“We know from our exit interviews what students like about being here and what we don’t have. We don’t want people to go back to their agents and say that our school wasn’t what they wanted.”
While the outdoor activities are a drawcard for the German and European students, it is the lack of fellow Asians that attract the Asian students.
“We had our first Chinese students last term. They love it here because they can make friends easily and learn English quickly. It’s still a novelty to have international students in our school so the Kiwi kids are drawn to them.”
Looking to the future they are very optimistic about a relationship that has been formed with a school in northern China. It is been established with help from an agent who is related to a local family. Tom visited the school this year and the first students have already started arriving.
Waiuku has been told they are the first New Zealand high school to recruit students from this city of eight million people and Tom says it could result in quite a number of students a year coming to the region. Waiuku will cap its intake from this school at 10 students and feed extras into other schools in the district.
Alison says despite their recent success it will always be hard to attract a large number of mainland Chinese because they tend to want to be in a big city. They haven’t tried to recruit South American students yet because they are known for enjoying the high life that a city environment has to offer. But Japanese students love the rural community as their parents have concerns about safety and good pastoral care, she says.
They are never going to be able to compete on academic credentials alone, she says.
Waiuku focuses on pathways. “We try to help them work out what they want to do. We take them to careers fairs and show them different options relevant to them personally.”
They also have a work experience option. “We had a German student who wanted to be a vet so we got her work with the local vets in the school holidays. Another student wanted to be a fashion designer so we organised for him to spend time with a photographer at fashion week.”
Pathways to education and work are in demand internationally, says Alison, and the community is very supportive of these initiatives.
She says while it’s good to be able to help the students with their careers, its also advantageous to find ways to keep them busy in the school holidays, as that can be a problem in a relatively quiet rural town.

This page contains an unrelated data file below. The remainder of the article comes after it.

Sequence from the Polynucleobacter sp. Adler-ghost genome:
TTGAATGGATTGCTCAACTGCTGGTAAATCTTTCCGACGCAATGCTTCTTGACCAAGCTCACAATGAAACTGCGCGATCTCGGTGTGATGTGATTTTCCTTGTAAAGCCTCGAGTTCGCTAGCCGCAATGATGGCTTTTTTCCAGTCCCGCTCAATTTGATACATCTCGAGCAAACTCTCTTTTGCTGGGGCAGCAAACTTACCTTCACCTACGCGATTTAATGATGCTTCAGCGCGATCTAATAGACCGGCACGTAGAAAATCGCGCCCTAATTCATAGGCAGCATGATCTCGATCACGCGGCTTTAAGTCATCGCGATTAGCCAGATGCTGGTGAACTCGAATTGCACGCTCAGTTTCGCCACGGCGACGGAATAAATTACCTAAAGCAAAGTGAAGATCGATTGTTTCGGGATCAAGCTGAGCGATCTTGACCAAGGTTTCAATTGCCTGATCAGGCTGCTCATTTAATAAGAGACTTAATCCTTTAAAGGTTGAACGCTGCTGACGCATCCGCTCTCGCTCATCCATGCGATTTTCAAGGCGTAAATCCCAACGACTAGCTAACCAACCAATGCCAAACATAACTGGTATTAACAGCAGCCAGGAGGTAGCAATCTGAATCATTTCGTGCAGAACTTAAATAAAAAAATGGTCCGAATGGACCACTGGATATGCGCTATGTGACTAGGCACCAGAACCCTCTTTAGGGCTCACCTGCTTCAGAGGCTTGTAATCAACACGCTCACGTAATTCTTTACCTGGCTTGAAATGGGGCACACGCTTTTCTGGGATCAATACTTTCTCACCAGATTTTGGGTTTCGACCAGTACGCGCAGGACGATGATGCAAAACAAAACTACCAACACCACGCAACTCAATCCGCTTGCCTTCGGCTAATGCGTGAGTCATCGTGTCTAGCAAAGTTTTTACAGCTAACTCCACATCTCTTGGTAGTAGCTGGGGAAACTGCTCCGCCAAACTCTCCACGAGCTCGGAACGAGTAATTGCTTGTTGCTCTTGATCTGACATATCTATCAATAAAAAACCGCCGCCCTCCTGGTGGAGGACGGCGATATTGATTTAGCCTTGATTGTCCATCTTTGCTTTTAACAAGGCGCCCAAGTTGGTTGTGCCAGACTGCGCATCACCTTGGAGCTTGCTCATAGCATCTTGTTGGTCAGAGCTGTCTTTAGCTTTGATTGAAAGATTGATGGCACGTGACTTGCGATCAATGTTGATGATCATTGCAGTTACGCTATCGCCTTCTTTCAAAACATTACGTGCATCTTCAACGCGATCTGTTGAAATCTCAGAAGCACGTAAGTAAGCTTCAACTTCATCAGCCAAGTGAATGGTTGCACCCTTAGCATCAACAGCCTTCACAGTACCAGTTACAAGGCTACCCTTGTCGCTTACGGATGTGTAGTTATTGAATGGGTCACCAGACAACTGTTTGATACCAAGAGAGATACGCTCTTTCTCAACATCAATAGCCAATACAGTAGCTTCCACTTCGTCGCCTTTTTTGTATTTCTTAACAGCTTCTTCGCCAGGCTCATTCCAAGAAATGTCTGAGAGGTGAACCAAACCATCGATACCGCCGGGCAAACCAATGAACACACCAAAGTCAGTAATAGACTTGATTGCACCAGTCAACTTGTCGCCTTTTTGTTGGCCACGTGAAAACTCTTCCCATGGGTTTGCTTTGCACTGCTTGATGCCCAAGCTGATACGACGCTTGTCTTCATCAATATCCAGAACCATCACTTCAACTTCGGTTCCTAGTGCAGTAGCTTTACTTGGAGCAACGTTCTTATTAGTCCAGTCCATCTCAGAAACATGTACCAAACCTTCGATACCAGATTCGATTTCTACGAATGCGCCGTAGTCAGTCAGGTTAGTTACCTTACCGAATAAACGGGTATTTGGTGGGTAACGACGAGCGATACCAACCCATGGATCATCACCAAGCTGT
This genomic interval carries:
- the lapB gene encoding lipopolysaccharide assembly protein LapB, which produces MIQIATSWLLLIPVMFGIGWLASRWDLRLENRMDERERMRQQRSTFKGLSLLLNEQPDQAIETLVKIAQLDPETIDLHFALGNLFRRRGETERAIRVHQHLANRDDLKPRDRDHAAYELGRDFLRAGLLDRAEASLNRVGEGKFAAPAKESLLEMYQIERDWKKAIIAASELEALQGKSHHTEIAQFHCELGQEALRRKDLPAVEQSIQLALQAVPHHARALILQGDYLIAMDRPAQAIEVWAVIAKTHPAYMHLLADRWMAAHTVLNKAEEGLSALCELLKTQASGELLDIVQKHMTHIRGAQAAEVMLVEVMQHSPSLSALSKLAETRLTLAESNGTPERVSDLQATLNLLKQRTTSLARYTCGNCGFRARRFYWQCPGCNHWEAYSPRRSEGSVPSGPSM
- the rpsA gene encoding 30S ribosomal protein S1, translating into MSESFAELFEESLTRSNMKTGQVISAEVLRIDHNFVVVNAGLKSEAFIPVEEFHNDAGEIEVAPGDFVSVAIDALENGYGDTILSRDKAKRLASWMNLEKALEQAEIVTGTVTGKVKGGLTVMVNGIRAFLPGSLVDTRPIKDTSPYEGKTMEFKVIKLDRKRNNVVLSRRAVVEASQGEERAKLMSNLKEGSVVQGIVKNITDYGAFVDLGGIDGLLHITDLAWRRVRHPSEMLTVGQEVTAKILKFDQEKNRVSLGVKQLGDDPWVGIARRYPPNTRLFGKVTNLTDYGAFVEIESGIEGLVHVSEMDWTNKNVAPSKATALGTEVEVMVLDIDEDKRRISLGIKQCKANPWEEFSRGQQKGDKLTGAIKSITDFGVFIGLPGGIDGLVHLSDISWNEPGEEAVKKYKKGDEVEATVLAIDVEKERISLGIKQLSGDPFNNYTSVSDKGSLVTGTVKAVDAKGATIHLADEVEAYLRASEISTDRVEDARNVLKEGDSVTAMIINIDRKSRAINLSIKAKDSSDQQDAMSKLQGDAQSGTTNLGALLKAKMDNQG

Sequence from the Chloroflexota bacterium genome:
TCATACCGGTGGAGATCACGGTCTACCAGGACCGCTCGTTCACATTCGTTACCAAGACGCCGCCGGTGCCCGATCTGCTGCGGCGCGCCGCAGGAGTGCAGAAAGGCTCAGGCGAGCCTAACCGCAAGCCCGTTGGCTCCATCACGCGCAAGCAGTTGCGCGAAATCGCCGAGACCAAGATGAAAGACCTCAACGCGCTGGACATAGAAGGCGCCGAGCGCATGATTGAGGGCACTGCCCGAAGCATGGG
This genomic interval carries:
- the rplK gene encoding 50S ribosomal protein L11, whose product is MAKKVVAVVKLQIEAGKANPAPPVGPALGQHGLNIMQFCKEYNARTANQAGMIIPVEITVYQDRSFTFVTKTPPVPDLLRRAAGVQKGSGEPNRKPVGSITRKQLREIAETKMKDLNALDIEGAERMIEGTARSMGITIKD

“The advantage of being small though, is that we can look after each student and focus on their individual needs.”
Their focus is on longer-term stays and they take only one short-term group a year as each group requires the same administration and effort as longer term enrolments, but for lower returns. However, the short-term stays can be good “tasters” for the students and Tom and Alison hope the students either return for a longer visit, or encourage others to come to New Zealand to study.
Tom says they do get pressure from agents to drop their fees, but they are committed to holding their prices. “If you think you have a quality product you don’t drop the price,” says Tom. “New agents ask us for scholarships but we only do that if we think we can get more business at our normal rate from them down the track.”
To grow or not to grow
Waiuku has an international roll of 30 students in a student body of 920.
Tom says they had a growth plan that targeted 50 students. But to add 15 to 20 students would mean adding a whole staff member – and that would not be profitable once the extra costs were taken into account.
They don’t have a dedicated international dean, with that role undertaken by Deputy Principal and Student Dean, Todd Malcolm.
He says they do their best to offer their international students a full range of class options to cater for a range of needs – including the non-academic – and offer three ESOL classes a day.
In their 24-subject programme, they leave a gap in the senior student curriculum so that extra ESOL classes or alternative classes can be slotted in.
Investing in building the market
Waiuku College spends about $40,000 a year on marketing, with Tom and Alison taking about three trips a year between them.
Most students come through agents, though Alison says their late entry to the international education market meant many experienced agents were already committed to other schools, and didn’t need any more on their books. “We had to find new ones, but these are often less experienced, have less knowledge about New Zealand and the high school sector and take longer to produce students.”